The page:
As you may have read, I am huge Evernote fan. I love using evernote for professional development and for I also use it a lot for creating drafts of blog posts and other work. However, until now I haven’t really used it for learning a language. Fortunately, I am about to embark on a new language learning adventure and thought I’d try to use Evernote to help me learn, as it is a program I am familiar with and can see how I could use it for my own language learning and then I could apply it to helping students learn.
I intend to make this into a little series with some screencasts, suggested activities and resources to use. I hope we can then transfer my and your experiences for our students.
However, before we start I’ll do a vague overview of Evernote and some general ideas about using it for learning a language.
What is Evernote
Evernote is essentially an online notebook that synchronises across however many devices you have. In short, you write something on your PC, it automatically saves, and then you can read and edit it whenever you like on whatever other device you have (such as a phone or tablet). There are some other cloud services that offer similar functions (such as google drive/docs, box, dropbox etc) but the interface of Evernote and it’s ability to combine audio/text and pictures in one document make it really stand out.
A quick note, unlike other services, you can’t download your file as a word document or similar, but you can print it or cut and past the file. But let’s not end on a downer, there are other related apps that extend Evernote even further! (as I say I’m a bit fan)
Organising your notebooks
The first step I did with my new endeavour was to organise my new notebooks for learning Spanish. Notebooks hold your notes on different topics and organise all your files together. I started off with Spanish vocabulary, grammar, reading, listening, and speaking. then I arranged them under a Stack (collect of notebooks) of Spanish. This was my starting point and where I’d arrange all my notes from here on.
There is another feature that helps organise your notebooks, that is the tags feature which can also help you find notes as well.
Searching and stealing from the web
One of the great extra features of Evernote is that you can take webpages and put them on a note which you can then edit later. In fact, there are a couple of programs you can put into your web browser (clip to Evernote and clearly) which allow you to do this very easily. This will include any hyperlinks and pictures but, unfortunately, not audio or videos.
Although you can take audio or video directly from a webpage, you can use a smartphone or computer to record a video or audio onto a notebook. This is a great way to keep a log of your progress, record an answer for homework (or self set) task and then share it with others or anything else you can think of. Of course, you can use traditional text or a picture as well (or a mixture or any of the previous mentioned formates).
As I’ve mentioned before in this post, you can share your notes to people, including those who DON’T have Evernote. What’s more, there are handy built in share buttons so you can email, Facebook, tweet or just get the url link , and share with someone else and let them make changes to your note, say a teacher or other person who is learning the same language as you.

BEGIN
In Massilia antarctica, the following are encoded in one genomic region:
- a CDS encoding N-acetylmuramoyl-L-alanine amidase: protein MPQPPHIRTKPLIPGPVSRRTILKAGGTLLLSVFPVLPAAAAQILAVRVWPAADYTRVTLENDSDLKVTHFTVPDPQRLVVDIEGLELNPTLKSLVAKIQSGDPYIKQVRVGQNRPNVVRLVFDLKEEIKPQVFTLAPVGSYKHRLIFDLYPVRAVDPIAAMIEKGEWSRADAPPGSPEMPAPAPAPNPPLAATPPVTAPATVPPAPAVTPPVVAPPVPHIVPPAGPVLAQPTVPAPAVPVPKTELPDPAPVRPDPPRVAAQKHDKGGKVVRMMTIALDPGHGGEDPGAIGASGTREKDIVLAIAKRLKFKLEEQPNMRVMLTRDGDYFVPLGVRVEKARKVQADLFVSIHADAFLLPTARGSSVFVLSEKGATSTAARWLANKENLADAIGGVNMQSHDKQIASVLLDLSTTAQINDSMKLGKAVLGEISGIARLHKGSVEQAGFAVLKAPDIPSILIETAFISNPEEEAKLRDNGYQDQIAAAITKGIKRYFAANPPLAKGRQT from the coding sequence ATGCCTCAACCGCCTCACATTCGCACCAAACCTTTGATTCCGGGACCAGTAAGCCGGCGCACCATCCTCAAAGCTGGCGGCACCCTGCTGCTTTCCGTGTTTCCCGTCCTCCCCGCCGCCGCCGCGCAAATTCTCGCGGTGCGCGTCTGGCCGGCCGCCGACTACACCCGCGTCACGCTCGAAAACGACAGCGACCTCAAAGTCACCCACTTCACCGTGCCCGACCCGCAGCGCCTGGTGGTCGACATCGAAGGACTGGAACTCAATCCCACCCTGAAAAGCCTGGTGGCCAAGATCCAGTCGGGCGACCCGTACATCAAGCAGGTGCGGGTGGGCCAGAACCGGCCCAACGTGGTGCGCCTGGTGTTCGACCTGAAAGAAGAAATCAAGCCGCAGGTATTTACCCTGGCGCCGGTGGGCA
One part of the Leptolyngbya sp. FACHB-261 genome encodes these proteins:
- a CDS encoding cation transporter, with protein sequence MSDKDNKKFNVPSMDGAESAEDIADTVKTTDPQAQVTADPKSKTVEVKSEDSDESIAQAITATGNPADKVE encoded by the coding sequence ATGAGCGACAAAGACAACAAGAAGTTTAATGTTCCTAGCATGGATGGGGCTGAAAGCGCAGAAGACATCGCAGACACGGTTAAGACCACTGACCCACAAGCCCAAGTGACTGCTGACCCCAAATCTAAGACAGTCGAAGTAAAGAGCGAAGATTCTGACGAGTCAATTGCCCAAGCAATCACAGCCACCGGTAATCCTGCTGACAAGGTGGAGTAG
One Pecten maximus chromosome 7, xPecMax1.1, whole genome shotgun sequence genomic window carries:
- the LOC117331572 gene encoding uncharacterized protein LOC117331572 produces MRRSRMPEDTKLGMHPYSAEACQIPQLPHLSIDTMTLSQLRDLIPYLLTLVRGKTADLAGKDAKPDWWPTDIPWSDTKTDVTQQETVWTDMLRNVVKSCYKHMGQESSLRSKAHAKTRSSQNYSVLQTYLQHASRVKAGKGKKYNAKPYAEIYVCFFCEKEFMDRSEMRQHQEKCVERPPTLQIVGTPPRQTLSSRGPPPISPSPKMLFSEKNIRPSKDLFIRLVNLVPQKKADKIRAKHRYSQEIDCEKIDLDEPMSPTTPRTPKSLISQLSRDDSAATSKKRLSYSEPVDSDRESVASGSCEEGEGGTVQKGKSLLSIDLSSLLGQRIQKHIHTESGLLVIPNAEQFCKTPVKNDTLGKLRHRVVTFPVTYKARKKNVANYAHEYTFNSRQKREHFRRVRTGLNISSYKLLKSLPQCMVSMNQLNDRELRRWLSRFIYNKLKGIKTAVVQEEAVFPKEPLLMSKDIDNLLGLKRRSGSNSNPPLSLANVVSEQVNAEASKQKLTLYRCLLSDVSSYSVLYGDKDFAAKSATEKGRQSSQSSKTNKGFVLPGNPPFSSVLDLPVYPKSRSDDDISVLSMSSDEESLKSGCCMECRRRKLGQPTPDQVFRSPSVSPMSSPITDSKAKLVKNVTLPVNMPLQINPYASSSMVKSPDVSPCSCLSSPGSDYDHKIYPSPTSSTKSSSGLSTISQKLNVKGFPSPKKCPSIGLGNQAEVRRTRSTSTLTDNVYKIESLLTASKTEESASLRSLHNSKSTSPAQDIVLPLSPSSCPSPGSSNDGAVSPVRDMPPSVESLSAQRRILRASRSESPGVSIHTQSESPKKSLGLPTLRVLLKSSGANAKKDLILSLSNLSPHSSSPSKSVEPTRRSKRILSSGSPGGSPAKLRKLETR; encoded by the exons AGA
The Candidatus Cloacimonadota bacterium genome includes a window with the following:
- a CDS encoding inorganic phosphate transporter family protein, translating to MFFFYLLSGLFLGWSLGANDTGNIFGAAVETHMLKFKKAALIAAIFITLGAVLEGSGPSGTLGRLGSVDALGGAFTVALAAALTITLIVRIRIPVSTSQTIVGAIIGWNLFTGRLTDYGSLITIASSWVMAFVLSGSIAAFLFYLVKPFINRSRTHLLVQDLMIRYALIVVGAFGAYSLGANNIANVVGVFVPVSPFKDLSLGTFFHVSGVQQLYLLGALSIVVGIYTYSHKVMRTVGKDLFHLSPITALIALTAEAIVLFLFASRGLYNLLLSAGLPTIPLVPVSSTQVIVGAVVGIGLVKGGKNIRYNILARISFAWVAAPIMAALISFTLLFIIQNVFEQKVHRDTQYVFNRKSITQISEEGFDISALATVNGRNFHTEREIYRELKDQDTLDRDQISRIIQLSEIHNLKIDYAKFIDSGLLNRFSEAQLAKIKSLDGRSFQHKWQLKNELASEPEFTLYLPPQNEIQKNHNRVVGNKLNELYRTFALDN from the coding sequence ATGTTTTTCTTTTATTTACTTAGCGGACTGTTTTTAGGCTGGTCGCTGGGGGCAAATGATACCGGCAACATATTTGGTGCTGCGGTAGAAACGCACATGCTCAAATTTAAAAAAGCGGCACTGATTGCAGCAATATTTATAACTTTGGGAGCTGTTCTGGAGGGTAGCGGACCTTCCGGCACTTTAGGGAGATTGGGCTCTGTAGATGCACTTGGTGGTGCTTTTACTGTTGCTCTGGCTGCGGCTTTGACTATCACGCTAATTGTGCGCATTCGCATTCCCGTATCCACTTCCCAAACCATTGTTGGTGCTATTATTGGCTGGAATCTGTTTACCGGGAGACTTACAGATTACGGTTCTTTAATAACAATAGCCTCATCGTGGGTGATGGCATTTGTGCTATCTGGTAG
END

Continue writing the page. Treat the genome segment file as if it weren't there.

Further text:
This is a feature I don’t have access to (as it is only available to iPad users with a smart cover) however I believe it too would be useful for learning a language. You can arrange different phrases and a translation of the phrase you are trying to learn above it. As you roll the smart cover away you reveal the phrase which you would try to remember.
Different versions of Evernote.
The basic version has almost all the great features of Evernote and has a 50mb monthly limit of uploads and free application on any device you have (by any device I don’t mean a random pen, whiteboard or similar but instead smartphone, tablet or computer system.) This is the version I currently use and it has filled all the functions I use it for (so far).
Premium ($5 a month)
The premium account cost $5 a month ($45 a year) and allows you a few extra features such as a 1Gb limit for each month, offline notebooks on mobile devices (so you can create and access notes offline), multiple note editors (this is the only way to have multiple users edit a note) larger individual note size and no adverts.
Premium for groups (variable)
There is also a group premium option where you can purchase multiple monthly accounts all to one billing account, the more you buy, the cheaper it is. Here is the pricing plan and some more details.
Premium for schools
There is an automatic 50% for education establishments and some resources to use in your school.
Further action and question
- Have you read my post about using Evernote for professional development? It’s a little old so I’m thinking of updating it, I’d love your help.
- Do you use Evernote or a similar system? For language learning?
- What self set task or activities do you use?
- Do you use it with your students? What tasks do you set them?
- What type of posts would you like to see in the future of this series?
- Evernote has some resources on their website for teaching and learning a language with the aid of Evernote. They could also help.